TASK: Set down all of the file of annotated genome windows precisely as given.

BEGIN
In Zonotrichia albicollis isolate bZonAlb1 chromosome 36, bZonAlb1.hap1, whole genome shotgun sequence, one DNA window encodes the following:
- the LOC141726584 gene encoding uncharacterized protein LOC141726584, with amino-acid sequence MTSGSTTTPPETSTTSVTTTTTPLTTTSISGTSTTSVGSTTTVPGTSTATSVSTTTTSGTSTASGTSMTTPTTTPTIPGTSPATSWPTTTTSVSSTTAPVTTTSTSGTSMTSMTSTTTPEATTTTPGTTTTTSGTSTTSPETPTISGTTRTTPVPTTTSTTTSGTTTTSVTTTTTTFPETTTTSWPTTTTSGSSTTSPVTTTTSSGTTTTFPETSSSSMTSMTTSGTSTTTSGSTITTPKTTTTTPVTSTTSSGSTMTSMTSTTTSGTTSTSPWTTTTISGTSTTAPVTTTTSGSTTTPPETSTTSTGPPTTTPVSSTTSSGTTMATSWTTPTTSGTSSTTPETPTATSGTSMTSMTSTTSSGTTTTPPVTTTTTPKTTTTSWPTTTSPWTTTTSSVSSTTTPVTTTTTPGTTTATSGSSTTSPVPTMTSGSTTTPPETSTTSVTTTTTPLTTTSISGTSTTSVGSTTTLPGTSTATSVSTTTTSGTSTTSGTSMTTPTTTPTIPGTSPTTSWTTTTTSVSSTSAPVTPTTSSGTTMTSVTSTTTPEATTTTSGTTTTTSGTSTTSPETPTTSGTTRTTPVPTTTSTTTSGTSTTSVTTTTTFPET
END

In Zonotrichia albicollis isolate bZonAlb1 chromosome 36, bZonAlb1.hap1, whole genome shotgun sequence, one DNA window encodes the following:
- the LOC141726584 gene encoding uncharacterized protein LOC141726584, with amino-acid sequence MTSGSTTTPPETSTTSVTTTTTPLTTTSISGTSTTSVGSTTTVPGTSTATSVSTTTTSGTSTASGTSMTTPTTTPTIPGTSPATSWPTTTTSVSSTTAPVTTTSTSGTSMTSMTSTTTPEATTTTPGTTTTTSGTSTTSPETPTISGTTRTTPVPTTTSTTTSGTTTTSVTTTTTTFPETTTTSWPTTTTSGSSTTSPVTTTTSSGTTTTFPETSSSSMTSMTTSGTSTTTSGSTITTPKTTTTTPVTSTTSSGSTMTSMTSTTTSGTTSTSPWTTTTISGTSTTAPVTTTTSGSTTTPPETSTTSTGPPTTTPVSSTTSSGTTMATSWTTPTTSGTSSTTPETPTATSGTSMTSMTSTTSSGTTTTPPVTTTTTPKTTTTSWPTTTSPWTTTTSSVSSTTTPVTTTTTPGTTTATSGSSTTSPVPTMTSGSTTTPPETSTTSVTTTTTPLTTTSISGTSTTSVGSTTTLPGTSTATSVSTTTTSGTSTTSGTSMTTPTTTPTIPGTSPTTSWTTTTTSVSSTSAPVTPTTSSGTTMTSVTSTTTPEATTTTSGTTTTTSGTSTTSPETPTTSGTTRTTPVPTTTSTTTSGTSTTSVTTTTTFPET